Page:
In Paris this weekend for the marvellous SASE conference, I spotted this on the Metro:
'Wall Street English', eh? If Karin Knorr Cetina and other anthropologists of finance are to be believed, this suggests Paris will soon be filling up with chohorts of aspirational anglophones, uttering phrases such as "I 'ave just been raped by zee market" and "today I successfully - 'ow you say? - fist-fucked zee derivatives spread!"
I suspect the advertised language school is a little less nuanced in its understanding of what 'Wall Street English' actually consists of. Of course the advert invites us to view Wall Street as the epitome of the global Geist, as James Carrier and Daniel Miller do with their thesis of economic 'virtualism'. There is even something charmingly innocent about the notion that Wall Street might still be a paragon of universalism and transcendence, a sort of meta-culture that is only matched by the meta-system of dollars and digits on screens. Bring back Francis Fukuyama and Bill Clinton!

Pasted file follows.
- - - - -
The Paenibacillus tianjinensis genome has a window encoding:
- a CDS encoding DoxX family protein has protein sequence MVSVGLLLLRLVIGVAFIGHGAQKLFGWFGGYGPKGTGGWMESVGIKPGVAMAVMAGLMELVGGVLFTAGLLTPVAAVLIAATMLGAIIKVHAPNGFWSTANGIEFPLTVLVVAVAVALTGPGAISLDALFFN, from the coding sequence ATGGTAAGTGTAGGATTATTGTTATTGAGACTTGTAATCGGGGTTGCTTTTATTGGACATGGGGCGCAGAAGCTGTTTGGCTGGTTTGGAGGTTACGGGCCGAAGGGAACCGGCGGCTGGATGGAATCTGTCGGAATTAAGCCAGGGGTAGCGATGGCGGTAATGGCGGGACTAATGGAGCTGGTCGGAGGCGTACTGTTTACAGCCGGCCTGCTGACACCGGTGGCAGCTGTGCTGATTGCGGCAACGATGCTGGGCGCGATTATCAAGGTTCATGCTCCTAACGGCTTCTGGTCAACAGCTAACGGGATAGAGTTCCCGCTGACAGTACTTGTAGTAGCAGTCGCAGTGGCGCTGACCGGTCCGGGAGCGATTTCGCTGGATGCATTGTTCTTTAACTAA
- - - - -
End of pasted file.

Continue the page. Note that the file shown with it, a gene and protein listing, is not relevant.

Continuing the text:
This naivete does have an anthropology, just not a very accurate one. It tends to draw on Oliver Stone's famous depiction, and the Gordon Gecko 'greed is good' speech. What Stone didn't grasp was the central insight of Max Weber's economic sociology, namely that capitalism (and no doubt other economic systems too) requires non-economic metaphors, norms and rituals in order to justify itself. By contrast, the 'greed is good' speech was simply a rearticulation of homo economicus - the model of the rational egotist. It couldn't provide the non-economic 'spirit' of capitalism.
Financiers and traders don't go around repeating core principles of neo-classical economics to each other. They don't scream out 'I just performed a Pareto optimal distribution!' while high-fiving their mates. Nor do they speak some global logos of dollars and digits, as the virtualists claim. They tend to favour metaphors of sexual violence and anal penetration (presumably not to the exclusion of other metaphors). How significant this is, I don't know. Whether it will be transformed by the current crisis, who knows. 'Wall Street English' ought now to include words such as 'woops', 'bailout' and 'sorry'. Perhaps these will now bubble up in an equally Freudian way, as the traders gradually let some inner shame emanate via their symbolic codes. Some hope.